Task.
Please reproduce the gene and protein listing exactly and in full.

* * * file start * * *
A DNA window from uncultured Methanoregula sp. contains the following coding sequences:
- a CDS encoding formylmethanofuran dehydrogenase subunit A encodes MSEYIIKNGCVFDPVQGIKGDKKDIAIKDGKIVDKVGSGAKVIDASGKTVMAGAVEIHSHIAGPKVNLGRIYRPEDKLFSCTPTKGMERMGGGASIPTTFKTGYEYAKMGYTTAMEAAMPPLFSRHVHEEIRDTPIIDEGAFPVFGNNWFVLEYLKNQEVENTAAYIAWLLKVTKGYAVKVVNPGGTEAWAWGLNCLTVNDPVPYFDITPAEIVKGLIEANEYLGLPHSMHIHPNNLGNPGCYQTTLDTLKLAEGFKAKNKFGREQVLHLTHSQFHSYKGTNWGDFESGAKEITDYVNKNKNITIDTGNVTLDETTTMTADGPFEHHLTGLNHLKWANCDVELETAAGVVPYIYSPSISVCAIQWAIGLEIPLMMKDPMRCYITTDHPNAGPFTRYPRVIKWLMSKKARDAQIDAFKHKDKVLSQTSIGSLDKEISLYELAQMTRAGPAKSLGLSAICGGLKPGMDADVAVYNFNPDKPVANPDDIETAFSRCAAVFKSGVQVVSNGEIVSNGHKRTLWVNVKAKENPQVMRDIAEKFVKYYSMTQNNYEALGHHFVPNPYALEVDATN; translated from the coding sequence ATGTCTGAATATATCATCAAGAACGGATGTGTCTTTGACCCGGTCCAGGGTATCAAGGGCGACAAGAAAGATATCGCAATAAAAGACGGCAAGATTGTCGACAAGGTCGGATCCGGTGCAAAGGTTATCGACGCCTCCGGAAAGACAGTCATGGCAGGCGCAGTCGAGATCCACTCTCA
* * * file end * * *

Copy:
A DNA window from uncultured Methanoregula sp. contains the following coding sequences:
- a CDS encoding formylmethanofuran dehydrogenase subunit A encodes MSEYIIKNGCVFDPVQGIKGDKKDIAIKDGKIVDKVGSGAKVIDASGKTVMAGAVEIHSHIAGPKVNLGRIYRPEDKLFSCTPTKGMERMGGGASIPTTFKTGYEYAKMGYTTAMEAAMPPLFSRHVHEEIRDTPIIDEGAFPVFGNNWFVLEYLKNQEVENTAAYIAWLLKVTKGYAVKVVNPGGTEAWAWGLNCLTVNDPVPYFDITPAEIVKGLIEANEYLGLPHSMHIHPNNLGNPGCYQTTLDTLKLAEGFKAKNKFGREQVLHLTHSQFHSYKGTNWGDFESGAKEITDYVNKNKNITIDTGNVTLDETTTMTADGPFEHHLTGLNHLKWANCDVELETAAGVVPYIYSPSISVCAIQWAIGLEIPLMMKDPMRCYITTDHPNAGPFTRYPRVIKWLMSKKARDAQIDAFKHKDKVLSQTSIGSLDKEISLYELAQMTRAGPAKSLGLSAICGGLKPGMDADVAVYNFNPDKPVANPDDIETAFSRCAAVFKSGVQVVSNGEIVSNGHKRTLWVNVKAKENPQVMRDIAEKFVKYYSMTQNNYEALGHHFVPNPYALEVDATN; translated from the coding sequence ATGTCTGAATATATCATCAAGAACGGATGTGTCTTTGACCCGGTCCAGGGTATCAAGGGCGACAAGAAAGATATCGCAATAAAAGACGGCAAGATTGTCGACAAGGTCGGATCCGGTGCAAAGGTTATCGACGCCTCCGGAAAGACAGTCATGGCAGGCGCAGTCGAGATCCACTCTCA